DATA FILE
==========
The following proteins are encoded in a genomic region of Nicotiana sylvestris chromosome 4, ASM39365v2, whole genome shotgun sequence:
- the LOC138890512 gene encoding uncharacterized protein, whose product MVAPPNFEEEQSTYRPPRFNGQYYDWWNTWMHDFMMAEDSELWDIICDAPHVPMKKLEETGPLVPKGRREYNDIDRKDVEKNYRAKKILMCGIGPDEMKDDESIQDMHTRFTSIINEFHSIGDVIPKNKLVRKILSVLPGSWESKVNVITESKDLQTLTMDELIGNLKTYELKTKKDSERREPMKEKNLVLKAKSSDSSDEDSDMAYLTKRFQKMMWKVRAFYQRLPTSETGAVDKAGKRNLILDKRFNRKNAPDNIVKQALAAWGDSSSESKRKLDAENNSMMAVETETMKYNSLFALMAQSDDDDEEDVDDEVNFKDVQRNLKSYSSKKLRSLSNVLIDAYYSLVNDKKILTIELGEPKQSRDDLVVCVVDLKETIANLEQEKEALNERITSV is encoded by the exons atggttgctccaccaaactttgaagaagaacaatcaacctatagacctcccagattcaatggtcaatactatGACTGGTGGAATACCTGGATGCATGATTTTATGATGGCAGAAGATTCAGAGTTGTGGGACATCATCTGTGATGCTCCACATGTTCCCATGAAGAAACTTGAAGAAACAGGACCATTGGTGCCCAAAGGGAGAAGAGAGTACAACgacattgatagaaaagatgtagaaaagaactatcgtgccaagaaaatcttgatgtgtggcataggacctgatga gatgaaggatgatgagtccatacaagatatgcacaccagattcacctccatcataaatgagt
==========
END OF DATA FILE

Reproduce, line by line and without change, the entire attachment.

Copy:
The following proteins are encoded in a genomic region of Nicotiana sylvestris chromosome 4, ASM39365v2, whole genome shotgun sequence:
- the LOC138890512 gene encoding uncharacterized protein, whose product MVAPPNFEEEQSTYRPPRFNGQYYDWWNTWMHDFMMAEDSELWDIICDAPHVPMKKLEETGPLVPKGRREYNDIDRKDVEKNYRAKKILMCGIGPDEMKDDESIQDMHTRFTSIINEFHSIGDVIPKNKLVRKILSVLPGSWESKVNVITESKDLQTLTMDELIGNLKTYELKTKKDSERREPMKEKNLVLKAKSSDSSDEDSDMAYLTKRFQKMMWKVRAFYQRLPTSETGAVDKAGKRNLILDKRFNRKNAPDNIVKQALAAWGDSSSESKRKLDAENNSMMAVETETMKYNSLFALMAQSDDDDEEDVDDEVNFKDVQRNLKSYSSKKLRSLSNVLIDAYYSLVNDKKILTIELGEPKQSRDDLVVCVVDLKETIANLEQEKEALNERITSV is encoded by the exons atggttgctccaccaaactttgaagaagaacaatcaacctatagacctcccagattcaatggtcaatactatGACTGGTGGAATACCTGGATGCATGATTTTATGATGGCAGAAGATTCAGAGTTGTGGGACATCATCTGTGATGCTCCACATGTTCCCATGAAGAAACTTGAAGAAACAGGACCATTGGTGCCCAAAGGGAGAAGAGAGTACAACgacattgatagaaaagatgtagaaaagaactatcgtgccaagaaaatcttgatgtgtggcataggacctgatga gatgaaggatgatgagtccatacaagatatgcacaccagattcacctccatcataaatgagt